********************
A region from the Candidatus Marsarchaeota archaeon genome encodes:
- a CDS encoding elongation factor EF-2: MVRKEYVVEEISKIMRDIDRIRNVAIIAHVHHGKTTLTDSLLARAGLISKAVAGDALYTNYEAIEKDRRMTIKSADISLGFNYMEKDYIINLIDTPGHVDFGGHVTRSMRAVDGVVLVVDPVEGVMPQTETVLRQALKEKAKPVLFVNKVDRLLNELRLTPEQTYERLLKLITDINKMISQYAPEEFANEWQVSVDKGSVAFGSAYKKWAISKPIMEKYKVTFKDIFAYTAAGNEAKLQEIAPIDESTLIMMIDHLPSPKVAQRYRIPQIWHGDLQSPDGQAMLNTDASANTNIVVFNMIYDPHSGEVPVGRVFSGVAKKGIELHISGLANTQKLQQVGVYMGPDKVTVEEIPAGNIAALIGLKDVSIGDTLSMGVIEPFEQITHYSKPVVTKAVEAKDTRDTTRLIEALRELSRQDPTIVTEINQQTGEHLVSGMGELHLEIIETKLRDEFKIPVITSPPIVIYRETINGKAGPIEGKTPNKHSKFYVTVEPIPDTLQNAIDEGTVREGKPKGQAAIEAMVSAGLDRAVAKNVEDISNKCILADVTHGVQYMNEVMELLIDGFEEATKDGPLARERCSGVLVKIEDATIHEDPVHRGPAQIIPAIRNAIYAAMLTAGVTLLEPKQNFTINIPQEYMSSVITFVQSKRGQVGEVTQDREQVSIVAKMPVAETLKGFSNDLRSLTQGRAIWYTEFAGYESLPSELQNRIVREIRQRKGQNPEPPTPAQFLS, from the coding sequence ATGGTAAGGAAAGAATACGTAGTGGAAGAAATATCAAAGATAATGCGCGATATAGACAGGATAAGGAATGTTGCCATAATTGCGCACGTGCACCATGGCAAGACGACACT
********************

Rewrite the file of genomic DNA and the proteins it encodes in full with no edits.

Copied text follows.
A region from the Candidatus Marsarchaeota archaeon genome encodes:
- a CDS encoding elongation factor EF-2: MVRKEYVVEEISKIMRDIDRIRNVAIIAHVHHGKTTLTDSLLARAGLISKAVAGDALYTNYEAIEKDRRMTIKSADISLGFNYMEKDYIINLIDTPGHVDFGGHVTRSMRAVDGVVLVVDPVEGVMPQTETVLRQALKEKAKPVLFVNKVDRLLNELRLTPEQTYERLLKLITDINKMISQYAPEEFANEWQVSVDKGSVAFGSAYKKWAISKPIMEKYKVTFKDIFAYTAAGNEAKLQEIAPIDESTLIMMIDHLPSPKVAQRYRIPQIWHGDLQSPDGQAMLNTDASANTNIVVFNMIYDPHSGEVPVGRVFSGVAKKGIELHISGLANTQKLQQVGVYMGPDKVTVEEIPAGNIAALIGLKDVSIGDTLSMGVIEPFEQITHYSKPVVTKAVEAKDTRDTTRLIEALRELSRQDPTIVTEINQQTGEHLVSGMGELHLEIIETKLRDEFKIPVITSPPIVIYRETINGKAGPIEGKTPNKHSKFYVTVEPIPDTLQNAIDEGTVREGKPKGQAAIEAMVSAGLDRAVAKNVEDISNKCILADVTHGVQYMNEVMELLIDGFEEATKDGPLARERCSGVLVKIEDATIHEDPVHRGPAQIIPAIRNAIYAAMLTAGVTLLEPKQNFTINIPQEYMSSVITFVQSKRGQVGEVTQDREQVSIVAKMPVAETLKGFSNDLRSLTQGRAIWYTEFAGYESLPSELQNRIVREIRQRKGQNPEPPTPAQFLS, from the coding sequence ATGGTAAGGAAAGAATACGTAGTGGAAGAAATATCAAAGATAATGCGCGATATAGACAGGATAAGGAATGTTGCCATAATTGCGCACGTGCACCATGGCAAGACGACACT